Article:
With all of these examples, the crowbar and the baseball bat are the ones you’ll have to leave in the car.  The rest you can carry with you with relative impunity, with the Walking Stick being the only one that may arouse attention in an urban or suburban setting.  Your objective is not to be a Ninja: it is to be a camouflaged citizen not looking for any trouble.  These suggested weapons are to allow you to have a “distance” weapon: a tool to be able to deal with someone who wishes to hurt you.

In the following video, pay attention to the strike zones and areas on the body that will inflict the most damage to your attacker. Accurately striking in the right areas on the body will drop your attacker and give you time to distance yourself.

Now, you should practice using these items, gripping your selected tool and taking the right swings. Practice in front of a mirror and then with a heavy bag.  Know your striking areas and how to deal with an attacker who has a weapon such as a knife or a club.  Practice with a family member.  I’m not advocating violence.  Nevertheless, I am advocating taking a stand when you cannot either diffuse the situation or avoid it by withdrawing.  Still, it is better to have an option than to offer them a smile and hope for their goodwill.  There is a time to fight.  Perhaps this piece will give you an idea when that is your only option.  JJ out!

 

Additional Reading Material:

Hard Core Chicks: Eight Self Defense Tactics Every Women Should Know

Disarmed? How to Create DIY Self-Defense Tools With Items in Your Home

Fight Like Jason Bourne: 7 Key Points to Surviving a Serious Fight

6 Non-Lethal Weapons to Carry Instead of a Gun

Jeremiah Johnson is the Nom de plume of a retired Green Beret of the United States Army Special Forces (Airborne). Mr. Johnson was a Special Forces Medic, EMT and ACLS-certified, with comprehensive training in wilderness survival, rescue, and patient-extraction. He is a Certified Master Herbalist and a graduate of the Global College of Natural Medicine of Santa Ana, CA. A graduate of the U.S. Army’s survival course of SERE school (Survival Evasion Resistance Escape), Mr. Johnson also successfully completed the Montana Master Food Preserver Course for home-canning, smoking, and dehydrating foods.

Mr. Johnson dries and tinctures a wide variety of medicinal herbs taken by wild crafting and cultivation, in addition to preserving and canning his own food. An expert in land navigation, survival, mountaineering, and parachuting as trained by the United States Army, Mr. Johnson is an ardent advocate for preparedness, self-sufficiency, and long-term disaster sustainability for families. He and his wife survived Hurricane Katrina and its aftermath. Cross-trained as a Special Forces Engineer, he is an expert in supply, logistics, transport, and long-term storage of perishable materials, having incorporated many of these techniques plus some unique innovations in his own homestead.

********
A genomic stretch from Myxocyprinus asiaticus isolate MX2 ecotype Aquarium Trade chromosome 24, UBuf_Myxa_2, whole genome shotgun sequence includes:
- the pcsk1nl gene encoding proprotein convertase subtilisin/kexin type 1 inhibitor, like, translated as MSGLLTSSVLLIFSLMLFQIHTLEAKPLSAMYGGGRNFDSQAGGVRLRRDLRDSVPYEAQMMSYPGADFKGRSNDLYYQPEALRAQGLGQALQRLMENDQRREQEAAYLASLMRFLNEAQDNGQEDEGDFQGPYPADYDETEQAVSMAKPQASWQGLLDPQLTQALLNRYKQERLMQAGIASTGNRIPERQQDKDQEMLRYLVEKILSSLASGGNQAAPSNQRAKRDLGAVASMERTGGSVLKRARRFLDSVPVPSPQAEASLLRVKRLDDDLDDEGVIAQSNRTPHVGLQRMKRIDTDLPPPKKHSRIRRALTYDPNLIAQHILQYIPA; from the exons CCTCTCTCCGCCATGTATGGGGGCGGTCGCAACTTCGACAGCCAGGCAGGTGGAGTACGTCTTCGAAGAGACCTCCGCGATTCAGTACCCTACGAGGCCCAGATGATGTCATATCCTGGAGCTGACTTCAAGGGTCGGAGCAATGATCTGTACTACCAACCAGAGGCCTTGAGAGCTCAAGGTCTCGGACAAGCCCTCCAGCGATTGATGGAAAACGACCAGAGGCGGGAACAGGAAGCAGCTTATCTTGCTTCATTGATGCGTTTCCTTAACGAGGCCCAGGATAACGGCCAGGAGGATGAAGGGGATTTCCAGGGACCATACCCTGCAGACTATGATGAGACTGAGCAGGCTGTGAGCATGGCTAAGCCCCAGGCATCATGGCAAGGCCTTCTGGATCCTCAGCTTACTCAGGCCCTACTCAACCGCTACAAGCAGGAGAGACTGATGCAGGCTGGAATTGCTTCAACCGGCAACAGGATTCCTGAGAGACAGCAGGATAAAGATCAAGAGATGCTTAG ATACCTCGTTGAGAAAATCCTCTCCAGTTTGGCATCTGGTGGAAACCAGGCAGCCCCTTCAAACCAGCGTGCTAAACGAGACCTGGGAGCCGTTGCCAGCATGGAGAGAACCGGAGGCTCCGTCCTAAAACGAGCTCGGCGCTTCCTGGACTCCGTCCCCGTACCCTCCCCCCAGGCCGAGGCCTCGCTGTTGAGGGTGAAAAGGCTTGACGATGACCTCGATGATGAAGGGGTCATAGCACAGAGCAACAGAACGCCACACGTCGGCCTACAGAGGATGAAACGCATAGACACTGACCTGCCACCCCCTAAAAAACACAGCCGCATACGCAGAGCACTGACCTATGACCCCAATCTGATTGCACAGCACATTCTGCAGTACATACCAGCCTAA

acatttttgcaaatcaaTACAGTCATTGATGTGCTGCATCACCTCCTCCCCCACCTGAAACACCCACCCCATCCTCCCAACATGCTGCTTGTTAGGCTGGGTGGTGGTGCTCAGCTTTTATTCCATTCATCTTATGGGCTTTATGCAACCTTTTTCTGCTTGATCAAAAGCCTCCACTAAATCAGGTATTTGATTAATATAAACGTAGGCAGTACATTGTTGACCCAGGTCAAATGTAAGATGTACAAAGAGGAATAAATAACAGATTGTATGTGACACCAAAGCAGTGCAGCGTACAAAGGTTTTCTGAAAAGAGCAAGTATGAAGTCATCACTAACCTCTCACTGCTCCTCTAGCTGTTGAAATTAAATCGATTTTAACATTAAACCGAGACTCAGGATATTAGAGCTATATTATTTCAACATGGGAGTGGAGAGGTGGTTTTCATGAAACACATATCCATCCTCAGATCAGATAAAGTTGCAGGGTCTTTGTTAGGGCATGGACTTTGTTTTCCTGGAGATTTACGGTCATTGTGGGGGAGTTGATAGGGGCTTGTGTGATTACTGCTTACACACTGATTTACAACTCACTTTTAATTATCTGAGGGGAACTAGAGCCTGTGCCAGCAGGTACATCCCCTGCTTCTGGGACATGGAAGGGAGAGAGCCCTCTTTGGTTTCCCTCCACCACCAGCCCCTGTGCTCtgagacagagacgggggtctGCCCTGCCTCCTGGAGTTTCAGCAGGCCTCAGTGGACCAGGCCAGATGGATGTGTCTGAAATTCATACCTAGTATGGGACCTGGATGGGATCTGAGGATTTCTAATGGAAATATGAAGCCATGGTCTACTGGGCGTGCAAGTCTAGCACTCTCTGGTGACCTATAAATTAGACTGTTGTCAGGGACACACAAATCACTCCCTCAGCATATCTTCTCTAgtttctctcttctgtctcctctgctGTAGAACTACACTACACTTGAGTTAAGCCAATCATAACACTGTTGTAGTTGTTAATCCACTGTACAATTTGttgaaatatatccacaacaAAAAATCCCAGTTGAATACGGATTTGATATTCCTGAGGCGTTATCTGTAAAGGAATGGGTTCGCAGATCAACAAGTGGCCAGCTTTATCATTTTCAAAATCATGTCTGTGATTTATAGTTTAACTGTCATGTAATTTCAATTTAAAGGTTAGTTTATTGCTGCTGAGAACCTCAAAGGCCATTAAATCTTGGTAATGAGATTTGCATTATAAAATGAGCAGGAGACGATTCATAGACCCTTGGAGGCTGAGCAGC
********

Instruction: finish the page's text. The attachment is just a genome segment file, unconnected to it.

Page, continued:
Mr. Johnson brings practical, tested experience firmly rooted in formal education to his writings and to our team. He and his wife live in a cabin in the mountains of Western Montana with their three cats.

This information has been made available by Ready Nutrition

5 Everyday Items That Will Double as Defensive Weapons

Click here to view the original post.

So, ReadyNutrition Readers, in another article we presented some everyday items normally carried that can be converted into defensive weapons.  Let’s elaborate with some others that you might not readily think of as being able to be utilized in your defense.  Let’s jump right into it, as this is a time of uncertainty with civil unrest and rioting being the norm and not the exception.

(Sign up for our FREE newsletter to get the latest prepping advice, gardening secrets, homesteading tips and more delivered straight to your inbox!)

These Everyday Items Can Quickly Become Improvised Self-Defense Weapons

  1. The baseball bat.  For playing baseball, of course.  Throw a couple of gloves and a ball in a plastic grocery bag for that time you run into your buddies for a friendly game of ball.  And while you’re waiting…when a couple of hoodlums with knives come “sauntering” up to you, it might be a good idea to have that baseball bat handy.  My personal choice is a T-ball bat, made of aluminum, and it works.  Once again, you have to train with it, but I guarantee you’ll be just fine with some practice.  Do they want you with knives?  I assure you, the bat will deter them…one way or another.
  2. The cane. What a pleasant walking accouterment!  Something to lean on, and help you brace yourself as you walk uphill.  Oh, and remember those hoodlums we discussed in “number 1” here?  Once more, the proper training and practice will have you serving those knives up to them ala carte.  I prefer the ones made from aluminum to the wooden ones, although wood will work.  These are just pure canes, now, not “sword” canes or other specially-outfitted devices.